With the entire Affordable Care Act, known as Obamacare, upheld by the Supreme Court, states like Mississippi which had federal lawsuits against it will now have to abide by it.
At the center of the controversial law is the requirement that all Americans buy health insurance by 2014. In it's 5-4 ruling to uphold that provision, the high court said the requirement to have insurance is a tax, which makes it constitutional. For the more than half a million people who are uninsured in Mississippi, if policies are not in place by 2014 it means a fee of $285 per family or 1 percent of income, whichever is greater.
"That's disappointing. It's one of the largest tax increases on the American people in modern history," said Governor Phil Bryant. "The president himself said and argued several times that this was not a tax, it was indeed a penalty."
Program director for the Mississippi Health Advocacy Program, Corey Wiggins, says whatever you call it; it's a win for working Mississippi families.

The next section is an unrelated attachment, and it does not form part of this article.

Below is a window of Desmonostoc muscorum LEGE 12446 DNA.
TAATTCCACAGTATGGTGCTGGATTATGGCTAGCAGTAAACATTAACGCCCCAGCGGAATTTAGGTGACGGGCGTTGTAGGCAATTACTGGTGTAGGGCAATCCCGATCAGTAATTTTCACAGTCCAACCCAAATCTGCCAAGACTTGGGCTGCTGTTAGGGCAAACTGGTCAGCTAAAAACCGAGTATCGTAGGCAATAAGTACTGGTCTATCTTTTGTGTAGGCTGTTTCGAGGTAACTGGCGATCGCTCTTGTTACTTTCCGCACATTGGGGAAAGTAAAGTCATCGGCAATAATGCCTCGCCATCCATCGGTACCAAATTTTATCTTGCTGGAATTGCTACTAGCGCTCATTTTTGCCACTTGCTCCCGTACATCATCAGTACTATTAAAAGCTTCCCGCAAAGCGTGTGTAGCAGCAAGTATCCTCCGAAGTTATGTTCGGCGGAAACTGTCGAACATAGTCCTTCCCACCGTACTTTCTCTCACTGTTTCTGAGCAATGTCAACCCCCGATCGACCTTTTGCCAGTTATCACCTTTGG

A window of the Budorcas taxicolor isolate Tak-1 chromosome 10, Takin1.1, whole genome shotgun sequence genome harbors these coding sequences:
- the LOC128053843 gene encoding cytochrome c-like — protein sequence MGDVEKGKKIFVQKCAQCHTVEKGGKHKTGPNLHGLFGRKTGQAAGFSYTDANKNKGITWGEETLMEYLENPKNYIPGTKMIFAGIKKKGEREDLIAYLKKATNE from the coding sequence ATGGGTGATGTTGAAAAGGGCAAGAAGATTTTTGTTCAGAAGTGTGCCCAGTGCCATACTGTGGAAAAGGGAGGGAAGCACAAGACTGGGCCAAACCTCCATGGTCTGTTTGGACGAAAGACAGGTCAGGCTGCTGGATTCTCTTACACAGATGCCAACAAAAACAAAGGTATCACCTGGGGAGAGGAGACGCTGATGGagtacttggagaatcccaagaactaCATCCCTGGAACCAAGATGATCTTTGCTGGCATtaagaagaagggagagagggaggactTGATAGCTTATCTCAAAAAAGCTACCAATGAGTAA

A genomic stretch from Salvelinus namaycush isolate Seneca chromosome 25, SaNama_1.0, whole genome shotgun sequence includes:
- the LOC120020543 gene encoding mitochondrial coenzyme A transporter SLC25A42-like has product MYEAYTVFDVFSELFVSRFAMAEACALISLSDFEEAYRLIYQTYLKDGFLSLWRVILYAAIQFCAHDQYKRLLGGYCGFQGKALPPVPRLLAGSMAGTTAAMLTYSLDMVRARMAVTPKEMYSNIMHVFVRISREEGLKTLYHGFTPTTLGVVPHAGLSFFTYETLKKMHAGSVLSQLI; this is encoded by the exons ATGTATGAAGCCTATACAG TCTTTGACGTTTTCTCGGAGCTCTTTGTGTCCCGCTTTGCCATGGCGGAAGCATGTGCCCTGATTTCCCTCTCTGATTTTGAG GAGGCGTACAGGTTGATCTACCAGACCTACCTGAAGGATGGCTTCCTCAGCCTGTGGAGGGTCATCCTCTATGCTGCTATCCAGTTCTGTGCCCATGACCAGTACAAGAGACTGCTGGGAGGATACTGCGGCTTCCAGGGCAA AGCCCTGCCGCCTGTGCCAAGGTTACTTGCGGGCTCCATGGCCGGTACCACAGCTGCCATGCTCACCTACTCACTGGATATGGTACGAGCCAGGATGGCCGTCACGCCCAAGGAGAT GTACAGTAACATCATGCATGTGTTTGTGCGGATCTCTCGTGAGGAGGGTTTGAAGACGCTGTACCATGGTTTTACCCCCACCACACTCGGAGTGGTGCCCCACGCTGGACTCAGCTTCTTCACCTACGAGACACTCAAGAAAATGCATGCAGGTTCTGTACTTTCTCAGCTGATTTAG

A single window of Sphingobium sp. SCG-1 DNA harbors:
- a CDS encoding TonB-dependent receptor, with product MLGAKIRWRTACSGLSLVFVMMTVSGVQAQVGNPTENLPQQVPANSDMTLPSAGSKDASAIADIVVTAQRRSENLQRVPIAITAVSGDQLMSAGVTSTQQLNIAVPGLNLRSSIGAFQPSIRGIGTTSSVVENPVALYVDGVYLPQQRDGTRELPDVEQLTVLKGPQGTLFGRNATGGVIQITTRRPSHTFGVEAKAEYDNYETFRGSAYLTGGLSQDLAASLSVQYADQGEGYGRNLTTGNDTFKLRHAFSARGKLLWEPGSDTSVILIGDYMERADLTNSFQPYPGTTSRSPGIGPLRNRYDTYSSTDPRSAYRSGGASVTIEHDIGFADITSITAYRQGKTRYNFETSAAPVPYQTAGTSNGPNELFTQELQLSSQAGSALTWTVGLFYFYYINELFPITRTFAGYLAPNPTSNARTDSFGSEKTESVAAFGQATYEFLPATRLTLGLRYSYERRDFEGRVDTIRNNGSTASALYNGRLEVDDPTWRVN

"It's that security that when you walk out the door and you go to work and do your days work that you know that you're providing for your family," said Wiggins.
The law allows kids to stay on their parents insurance until age 26 and companies can't deny coverage for pre-existing conditions. Former Mississippi Medical Association president, Dr. Thomas Joiner says while some benefits are well intended, government coverage doesn't come without strings.
"The government is not going to tell you, you can go take care of this person. They're going to say you can take care of this person, but you can only do this, this or this and that's the problem," said Joiner.
Many state and congressional lawmakers are coming out against the ruling calling it an intrusion of the federal government and a burden on taxpayers. Governor Phil Bryant even has a pending lawsuit claiming the Act violates privacy laws.
"That hasn't been ruled on, we're going to push hard. Senator Chris McDaniel represents me on that lawsuit and I hope we find our way to the Supreme Court, " said Bryant. "This fight is not over."
On the state level, the court did reject the mandatory medicaid expansion provision, which ensures states like Mississippi cannot lose federal funding if the state does not expand medicaid programs.